Excluding marine areas, national parks cover 0.54 percent of German territory. Two of the larger Länder - Baden-Württemberg and Rhineland-Palatinate - do not yet have a national park.
Most of Germany's national parks today are still in the development phase, meaning that they only partly meet the criteria of leaving nature untouched over large areas. Measures implemented under management plans over the next two to three decades will allow dynamic natural processes to be given priority in most of the territory covered by these parks.
Core zone (I)
Development zone - (II a), management zone (II b)
|Schleswig- Holsteinisches Wattenmeer||36.0%||64.0%||-|
|Müritz- Nationalpark||29.0%||71.0% ****||-|
*) already free of any uses, so that in total 87% of the whole national park is free from use
**) 57% not subject to intervention, 25% still sub-ject to short or medium-term intervention
***) 16% already free of any uses
****) Of which 45% already free of any uses, so that in total 61% of the whole national park is free from use
*****) Of which 25% already free of any uses, so that in total 38.2% of the whole national park is free from use
******) 22% already free of any uses
The amended 2002 Federal Nature Conservation Act made statutory provision for areas to be designated as 'developing' national parks. This eases the creation of new national parks in Germany.
Under the IUCN Protected Area Management Categories, a national park (Category II) is a protected area managed mainly for ecosystem protection and recreation. National parks are designated to protect the ecological integrity of one or more ecosystems, exclude exploitation or occupation inimical to this purpose and provide a foundation for spiritual, scientific, educational, recreational and visitor opportunities.
To comply with IUCN guidelines, at least three quarters of a protected area must be managed for its primary purpose. For national parks under EUROPARC/IUCN, this means 75 percent of the area must be maintained in a largely natural or near-natural state and not be subject to uses incompatible with the purpose for which the park is designated. The area must also be large enough to contain one or more entire ecosystems. A minimum size of 10,000 ha is recommended for Germany.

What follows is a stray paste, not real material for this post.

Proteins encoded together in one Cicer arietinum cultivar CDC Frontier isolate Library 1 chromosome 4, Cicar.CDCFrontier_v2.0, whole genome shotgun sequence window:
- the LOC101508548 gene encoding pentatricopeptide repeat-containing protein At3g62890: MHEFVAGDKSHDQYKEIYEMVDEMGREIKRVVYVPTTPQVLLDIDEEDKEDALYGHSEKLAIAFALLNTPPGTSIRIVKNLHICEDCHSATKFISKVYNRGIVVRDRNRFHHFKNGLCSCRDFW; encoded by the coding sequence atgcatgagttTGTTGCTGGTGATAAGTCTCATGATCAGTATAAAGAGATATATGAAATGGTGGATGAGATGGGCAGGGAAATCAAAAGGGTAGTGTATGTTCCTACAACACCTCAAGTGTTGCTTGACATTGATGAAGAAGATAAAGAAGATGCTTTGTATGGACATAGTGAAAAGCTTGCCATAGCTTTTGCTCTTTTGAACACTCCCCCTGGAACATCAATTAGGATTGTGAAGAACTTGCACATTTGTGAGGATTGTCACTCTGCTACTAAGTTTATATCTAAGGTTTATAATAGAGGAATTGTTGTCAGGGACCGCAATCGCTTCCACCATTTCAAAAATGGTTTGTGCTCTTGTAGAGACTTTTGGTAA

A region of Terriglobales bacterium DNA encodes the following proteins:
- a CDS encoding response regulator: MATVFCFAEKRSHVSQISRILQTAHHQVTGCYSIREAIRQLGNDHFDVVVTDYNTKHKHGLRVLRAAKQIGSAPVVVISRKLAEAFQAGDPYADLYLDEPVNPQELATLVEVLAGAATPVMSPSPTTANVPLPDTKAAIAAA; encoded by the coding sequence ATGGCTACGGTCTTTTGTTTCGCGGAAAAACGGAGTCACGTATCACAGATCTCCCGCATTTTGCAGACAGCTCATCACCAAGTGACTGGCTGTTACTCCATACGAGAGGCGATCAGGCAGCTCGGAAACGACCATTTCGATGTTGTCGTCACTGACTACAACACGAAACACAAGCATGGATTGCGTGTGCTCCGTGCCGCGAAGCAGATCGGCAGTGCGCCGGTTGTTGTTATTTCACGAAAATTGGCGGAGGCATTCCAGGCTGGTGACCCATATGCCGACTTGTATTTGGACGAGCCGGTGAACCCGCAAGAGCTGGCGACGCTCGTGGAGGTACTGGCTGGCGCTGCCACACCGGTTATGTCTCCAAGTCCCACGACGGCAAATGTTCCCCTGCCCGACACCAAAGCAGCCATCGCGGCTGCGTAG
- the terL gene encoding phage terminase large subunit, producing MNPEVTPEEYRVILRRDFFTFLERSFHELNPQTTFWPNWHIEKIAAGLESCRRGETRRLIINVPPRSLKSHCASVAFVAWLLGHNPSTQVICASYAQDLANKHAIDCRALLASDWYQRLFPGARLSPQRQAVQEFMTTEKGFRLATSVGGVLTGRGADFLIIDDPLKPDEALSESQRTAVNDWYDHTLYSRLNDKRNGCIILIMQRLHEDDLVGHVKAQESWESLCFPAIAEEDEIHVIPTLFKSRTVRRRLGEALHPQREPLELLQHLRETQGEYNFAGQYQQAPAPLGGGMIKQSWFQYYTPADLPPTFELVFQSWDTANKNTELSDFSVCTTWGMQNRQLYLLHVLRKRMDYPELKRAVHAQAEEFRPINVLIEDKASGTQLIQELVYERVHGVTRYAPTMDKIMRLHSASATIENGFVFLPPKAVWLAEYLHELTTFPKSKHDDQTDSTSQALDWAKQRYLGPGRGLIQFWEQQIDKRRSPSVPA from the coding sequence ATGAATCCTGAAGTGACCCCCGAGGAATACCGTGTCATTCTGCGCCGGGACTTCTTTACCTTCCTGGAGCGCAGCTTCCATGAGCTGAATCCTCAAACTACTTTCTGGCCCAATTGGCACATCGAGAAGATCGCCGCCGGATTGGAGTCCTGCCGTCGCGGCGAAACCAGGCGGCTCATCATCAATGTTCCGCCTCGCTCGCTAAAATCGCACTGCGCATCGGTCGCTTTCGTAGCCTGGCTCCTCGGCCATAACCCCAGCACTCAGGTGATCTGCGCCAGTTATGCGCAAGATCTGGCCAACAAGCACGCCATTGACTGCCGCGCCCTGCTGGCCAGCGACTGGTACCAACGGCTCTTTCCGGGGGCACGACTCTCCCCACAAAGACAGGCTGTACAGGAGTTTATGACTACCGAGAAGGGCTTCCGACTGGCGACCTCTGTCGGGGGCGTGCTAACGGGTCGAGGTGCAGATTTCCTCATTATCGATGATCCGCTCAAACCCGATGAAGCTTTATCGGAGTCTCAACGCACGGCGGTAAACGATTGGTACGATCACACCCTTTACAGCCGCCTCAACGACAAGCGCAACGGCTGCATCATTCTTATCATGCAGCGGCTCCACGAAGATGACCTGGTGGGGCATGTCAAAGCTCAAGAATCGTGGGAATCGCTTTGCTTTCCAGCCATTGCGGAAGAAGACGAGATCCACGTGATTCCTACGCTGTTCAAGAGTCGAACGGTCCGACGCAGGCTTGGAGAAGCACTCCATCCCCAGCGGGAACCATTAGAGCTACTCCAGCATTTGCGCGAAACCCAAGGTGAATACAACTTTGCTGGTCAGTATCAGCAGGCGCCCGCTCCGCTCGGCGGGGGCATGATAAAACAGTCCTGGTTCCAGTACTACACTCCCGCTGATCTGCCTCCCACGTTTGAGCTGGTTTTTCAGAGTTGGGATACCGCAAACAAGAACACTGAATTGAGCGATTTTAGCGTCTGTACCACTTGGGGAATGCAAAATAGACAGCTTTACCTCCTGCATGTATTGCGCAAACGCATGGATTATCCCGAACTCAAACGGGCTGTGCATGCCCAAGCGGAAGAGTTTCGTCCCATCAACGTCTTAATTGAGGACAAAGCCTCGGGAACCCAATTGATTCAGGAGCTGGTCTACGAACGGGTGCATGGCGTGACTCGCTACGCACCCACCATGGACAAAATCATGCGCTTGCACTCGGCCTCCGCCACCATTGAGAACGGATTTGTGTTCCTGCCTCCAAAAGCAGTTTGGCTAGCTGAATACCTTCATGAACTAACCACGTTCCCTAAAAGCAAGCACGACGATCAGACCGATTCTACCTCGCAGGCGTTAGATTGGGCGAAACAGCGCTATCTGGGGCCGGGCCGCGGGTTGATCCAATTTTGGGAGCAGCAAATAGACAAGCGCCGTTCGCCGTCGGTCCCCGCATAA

January 2004 saw the creation of two new national parks - Eifel (North Rhine-Westphalia) and Kellerwald-Edersee (Hesse). Both are home to mainly forest ecosystems, which were previously under-represented in Germany's national parks system. The creation of the Eifel National Park notably helps close a gap in the German system of large-scale protected areas as regards the Atlantic climate zone. A conservation aim is to protect or restore intact habitats for lynx, wildcat, beaver and various forest bat species. In the Kellerwald-Edersee National Park with its uninterrupted beech forests, it will be possible in the near future to leave three quarters of the area to develop naturally.
With effect from 1 January 2006, the Harz National Park in Lower Saxony and the Hochharz National Park in Saxony-Anhalt were amalgamated into a single Harz National Park.
Germany still lacks nationally binding quality criteria to match international guidelines such as IUCN Category II. Among other things, this leads to differences in both the nomenclature and the number of zones in the various national parks. Land use and impacts from coastal protection, fisheries, forestry, hunting, recreation and in some cases transport and farming make it hard in a country as densely populated as Germany to comply with global standards and so attain the designated objectives.
Germany has further areas suited for designation as national parks, for example with a view to Germany's responsibilities for preserving beech forest ecosystems. More opportunities are opened up in this regard as large military exercise areas revert to civilian use.
Europarc-Deutschland (2011): National Parks in Germany - Wild and beautiful. - 71 pp. (also available in German)